Turn over a packet in your local supermarket and you’ll be bombarded with a list of numbers. Food additives are a fearsome, force to be reckoned with and most consumers don’t understand what they’re munching on. This week I aim to enhance your knowledge of food additives while preserving your sanity.
Food additives are chemicals that improve the flavour, texture, taste and shelf life of foods. No one wants to drink a glass of orange juice if the juice doesn’t look orange. Food additives can occur naturally in food liked nuts, shellfish, parmesan and tomatoes but most are added to processed products. Usually people that are sensitive to artificial additives are also sensitive to naturally occurring additives.
Additives are numbered according to their type. Those that improve the flavour of food have code numbers on labels that are in the 600s. Additives that add or restore colour to food are in the 100s. Preservatives that increase shelf life are in the 200s and antioxidants that prevent the deterioration of food are in the 300s.
Other food additives include emulsifiers that prevent oil and water separating like in mayonnaise in the 400s. Stabilisers which maintain the consistency of food like ice cream also in the 400s. Thickeners which increase the viscosity of foods like thickened cream in the 400s and 1000s and artificial sweeteners mostly in the 900s with a few bulk sweeteners in the 400s.
Processing agents like enzymes that pump up bread loaves and modified fish protein that control ice crystals in ice cream aren’t required to be listed. If an additive is present in a food but makes up less than 5 percent of the complete food or if the additive doesn’t perform a technological function it also doesn’t have to be listed. Some processed foods like canned, frozen foods and long-life milk don’t contain any additives at all.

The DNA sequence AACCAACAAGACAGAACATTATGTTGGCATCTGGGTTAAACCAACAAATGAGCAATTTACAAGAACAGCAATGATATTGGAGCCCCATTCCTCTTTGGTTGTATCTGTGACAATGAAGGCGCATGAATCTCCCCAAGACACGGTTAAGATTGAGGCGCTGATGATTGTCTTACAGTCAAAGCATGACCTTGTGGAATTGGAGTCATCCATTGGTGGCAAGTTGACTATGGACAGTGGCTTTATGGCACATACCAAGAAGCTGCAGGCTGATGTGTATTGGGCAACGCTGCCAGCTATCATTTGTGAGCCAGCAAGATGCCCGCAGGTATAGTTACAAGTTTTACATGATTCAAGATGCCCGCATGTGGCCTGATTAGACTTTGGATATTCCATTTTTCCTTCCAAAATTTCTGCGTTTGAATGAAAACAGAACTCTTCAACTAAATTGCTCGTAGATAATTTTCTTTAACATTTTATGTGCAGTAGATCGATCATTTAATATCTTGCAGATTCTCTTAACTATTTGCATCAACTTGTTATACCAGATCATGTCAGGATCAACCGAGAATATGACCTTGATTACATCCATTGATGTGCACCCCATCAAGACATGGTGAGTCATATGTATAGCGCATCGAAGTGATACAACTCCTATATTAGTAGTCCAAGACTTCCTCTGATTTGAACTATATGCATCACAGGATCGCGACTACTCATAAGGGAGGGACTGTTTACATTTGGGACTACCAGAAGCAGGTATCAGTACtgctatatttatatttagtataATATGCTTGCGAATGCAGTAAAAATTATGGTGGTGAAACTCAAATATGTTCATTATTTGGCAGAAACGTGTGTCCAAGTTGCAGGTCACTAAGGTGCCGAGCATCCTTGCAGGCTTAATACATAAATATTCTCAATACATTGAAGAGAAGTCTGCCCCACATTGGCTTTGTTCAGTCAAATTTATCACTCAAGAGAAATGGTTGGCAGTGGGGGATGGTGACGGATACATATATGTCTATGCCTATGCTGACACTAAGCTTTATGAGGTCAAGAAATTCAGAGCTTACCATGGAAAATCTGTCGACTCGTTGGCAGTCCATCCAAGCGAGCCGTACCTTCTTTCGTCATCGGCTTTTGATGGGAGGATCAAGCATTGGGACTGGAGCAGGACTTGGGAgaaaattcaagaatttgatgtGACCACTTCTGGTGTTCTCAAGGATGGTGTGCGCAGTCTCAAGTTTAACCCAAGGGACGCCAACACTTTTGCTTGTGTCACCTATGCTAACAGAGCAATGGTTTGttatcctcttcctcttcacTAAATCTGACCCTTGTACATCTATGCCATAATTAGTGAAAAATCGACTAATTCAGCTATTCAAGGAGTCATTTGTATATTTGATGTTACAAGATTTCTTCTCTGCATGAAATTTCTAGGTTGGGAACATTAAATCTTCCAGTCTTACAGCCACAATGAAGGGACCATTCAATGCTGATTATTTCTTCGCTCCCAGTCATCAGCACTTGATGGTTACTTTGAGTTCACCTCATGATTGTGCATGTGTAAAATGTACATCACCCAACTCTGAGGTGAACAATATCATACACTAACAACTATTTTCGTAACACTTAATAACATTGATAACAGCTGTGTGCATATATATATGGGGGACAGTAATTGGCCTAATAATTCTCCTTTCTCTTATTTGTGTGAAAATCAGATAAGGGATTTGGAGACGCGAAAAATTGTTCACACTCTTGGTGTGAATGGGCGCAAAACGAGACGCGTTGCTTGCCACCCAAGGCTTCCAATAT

Food Standards Australia New Zealand (FSANZ) regulate and monitor food additives in Australia. All food additives undergo rigorous testing before they hit the market. The majority of food additives are tested in isolation rather than in combination with other additives. The long-term effect of ingesting a combination of different additives is currently unknown.
Food additives can cause reactions like diarrhoea, hyperactivity, insomnia, asthma, sinusitis, rhinitis, hives, rashes and swelling. Approximately, 50 of the 400 approved in Australia have been associated with adverse reactions. The most troublesome are the flavour enhancer MSG 621; food colours tartrazine 102, yellow 2G107, sunset yellow FCF110 cochineal; preservatives like benzoates, nitrates and sulphites and artificial sweeteners like aspartame 951.
The safety of many additives has been controversial. Food colours have been questioned after a large UK study showed a link to hyperactivity. They’ve also been linked to cancer in animals. The preservative benzene found in soft drink has been shown to be carcinogenic as has sodium nitrate in processed meats like ham and sausages. Artificial sweeteners have been linked to side effects and cancer. I would limit your intake of these particularly if you’re pregnant.
Food additives like salt have been around since humans began cooking. In most cases the benefit of additives outweighs the risk. Salmonella is far more dangerous than a preservative and being overweight is more hazardous than an artificial sweetener. Just watch the quantity you consume so that it doesn’t have an additive effect.